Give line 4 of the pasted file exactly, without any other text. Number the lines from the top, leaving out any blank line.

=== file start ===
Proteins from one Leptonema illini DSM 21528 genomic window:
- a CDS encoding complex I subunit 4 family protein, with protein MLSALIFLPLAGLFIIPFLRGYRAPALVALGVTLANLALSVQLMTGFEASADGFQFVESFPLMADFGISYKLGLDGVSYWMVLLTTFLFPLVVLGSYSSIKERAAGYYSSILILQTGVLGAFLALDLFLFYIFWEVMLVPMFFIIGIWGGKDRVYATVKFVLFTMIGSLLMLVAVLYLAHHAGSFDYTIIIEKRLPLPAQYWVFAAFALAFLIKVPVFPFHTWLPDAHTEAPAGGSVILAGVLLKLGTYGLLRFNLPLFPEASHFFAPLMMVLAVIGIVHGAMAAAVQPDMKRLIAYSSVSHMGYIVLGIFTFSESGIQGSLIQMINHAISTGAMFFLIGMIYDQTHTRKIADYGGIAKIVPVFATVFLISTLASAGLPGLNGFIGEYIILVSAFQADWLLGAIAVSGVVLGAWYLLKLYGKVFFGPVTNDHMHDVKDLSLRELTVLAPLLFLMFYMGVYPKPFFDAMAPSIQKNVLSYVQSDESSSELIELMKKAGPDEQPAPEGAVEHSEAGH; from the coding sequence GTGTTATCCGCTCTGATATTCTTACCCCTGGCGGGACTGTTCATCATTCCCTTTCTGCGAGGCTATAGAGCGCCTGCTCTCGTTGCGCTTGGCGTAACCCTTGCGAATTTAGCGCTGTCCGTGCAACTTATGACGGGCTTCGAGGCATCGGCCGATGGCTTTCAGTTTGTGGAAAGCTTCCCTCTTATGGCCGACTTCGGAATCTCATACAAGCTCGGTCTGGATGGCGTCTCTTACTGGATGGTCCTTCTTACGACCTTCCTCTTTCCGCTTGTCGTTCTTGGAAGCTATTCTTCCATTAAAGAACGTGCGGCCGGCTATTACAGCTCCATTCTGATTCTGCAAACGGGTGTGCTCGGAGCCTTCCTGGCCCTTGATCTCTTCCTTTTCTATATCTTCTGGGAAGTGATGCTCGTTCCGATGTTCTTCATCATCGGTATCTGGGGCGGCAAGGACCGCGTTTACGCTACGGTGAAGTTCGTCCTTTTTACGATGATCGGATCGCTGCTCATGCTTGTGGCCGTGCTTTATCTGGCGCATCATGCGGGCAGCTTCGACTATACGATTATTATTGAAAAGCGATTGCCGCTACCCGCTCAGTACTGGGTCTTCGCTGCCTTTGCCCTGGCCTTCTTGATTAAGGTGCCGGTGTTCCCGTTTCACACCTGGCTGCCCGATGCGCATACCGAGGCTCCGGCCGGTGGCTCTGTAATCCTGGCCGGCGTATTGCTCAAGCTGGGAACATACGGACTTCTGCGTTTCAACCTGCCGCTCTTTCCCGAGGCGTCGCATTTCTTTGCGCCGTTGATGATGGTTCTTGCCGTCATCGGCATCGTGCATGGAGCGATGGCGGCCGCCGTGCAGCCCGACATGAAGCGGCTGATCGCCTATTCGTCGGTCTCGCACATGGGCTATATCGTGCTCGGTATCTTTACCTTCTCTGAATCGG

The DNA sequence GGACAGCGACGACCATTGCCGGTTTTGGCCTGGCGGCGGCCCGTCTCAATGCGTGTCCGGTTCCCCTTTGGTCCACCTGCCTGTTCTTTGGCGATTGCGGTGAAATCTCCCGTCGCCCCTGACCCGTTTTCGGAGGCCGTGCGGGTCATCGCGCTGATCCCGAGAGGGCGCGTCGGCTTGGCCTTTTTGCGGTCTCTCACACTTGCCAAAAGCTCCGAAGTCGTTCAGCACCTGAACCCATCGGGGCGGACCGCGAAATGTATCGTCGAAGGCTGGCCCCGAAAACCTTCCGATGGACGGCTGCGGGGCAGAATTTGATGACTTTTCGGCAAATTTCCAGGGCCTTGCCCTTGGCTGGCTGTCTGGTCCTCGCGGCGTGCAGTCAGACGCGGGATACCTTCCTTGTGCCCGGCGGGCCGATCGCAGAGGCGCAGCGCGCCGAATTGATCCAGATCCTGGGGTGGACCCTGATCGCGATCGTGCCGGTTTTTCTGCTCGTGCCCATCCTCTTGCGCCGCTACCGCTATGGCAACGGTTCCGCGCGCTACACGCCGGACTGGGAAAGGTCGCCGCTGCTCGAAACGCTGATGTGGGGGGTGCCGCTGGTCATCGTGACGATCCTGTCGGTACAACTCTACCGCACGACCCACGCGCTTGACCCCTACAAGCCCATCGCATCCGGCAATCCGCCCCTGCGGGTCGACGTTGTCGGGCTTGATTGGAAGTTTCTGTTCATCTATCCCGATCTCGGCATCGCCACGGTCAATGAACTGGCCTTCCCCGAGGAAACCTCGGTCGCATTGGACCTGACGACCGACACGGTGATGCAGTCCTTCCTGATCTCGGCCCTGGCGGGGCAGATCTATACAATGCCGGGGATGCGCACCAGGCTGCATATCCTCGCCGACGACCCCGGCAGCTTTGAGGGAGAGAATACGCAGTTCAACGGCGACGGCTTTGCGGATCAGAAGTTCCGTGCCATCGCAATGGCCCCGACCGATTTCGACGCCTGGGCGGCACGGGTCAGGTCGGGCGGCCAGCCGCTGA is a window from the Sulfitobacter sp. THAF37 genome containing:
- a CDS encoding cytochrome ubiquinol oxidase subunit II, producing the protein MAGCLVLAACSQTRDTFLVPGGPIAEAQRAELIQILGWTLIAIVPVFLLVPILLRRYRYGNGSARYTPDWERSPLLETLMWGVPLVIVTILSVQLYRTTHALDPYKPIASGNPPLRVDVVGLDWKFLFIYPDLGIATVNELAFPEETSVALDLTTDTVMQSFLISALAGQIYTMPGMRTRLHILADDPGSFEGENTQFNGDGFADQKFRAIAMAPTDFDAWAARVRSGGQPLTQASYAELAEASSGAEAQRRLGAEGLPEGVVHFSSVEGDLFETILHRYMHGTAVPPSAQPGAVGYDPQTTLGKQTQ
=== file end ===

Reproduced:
- a CDS encoding cytochrome ubiquinol oxidase subunit II, producing the protein MAGCLVLAACSQTRDTFLVPGGPIAEAQRAELIQILGWTLIAIVPVFLLVPILLRRYRYGNGSARYTPDWERSPLLETLMWGVPLVIVTILSVQLYRTTHALDPYKPIASGNPPLRVDVVGLDWKFLFIYPDLGIATVNELAFPEETSVALDLTTDTVMQSFLISALAGQIYTMPGMRTRLHILADDPGSFEGENTQFNGDGFADQKFRAIAMAPTDFDAWAARVRSGGQPLTQASYAELAEASSGAEAQRRLGAEGLPEGVVHFSSVEGDLFETILHRYMHGTAVPPSAQPGAVGYDPQTTLGKQTQ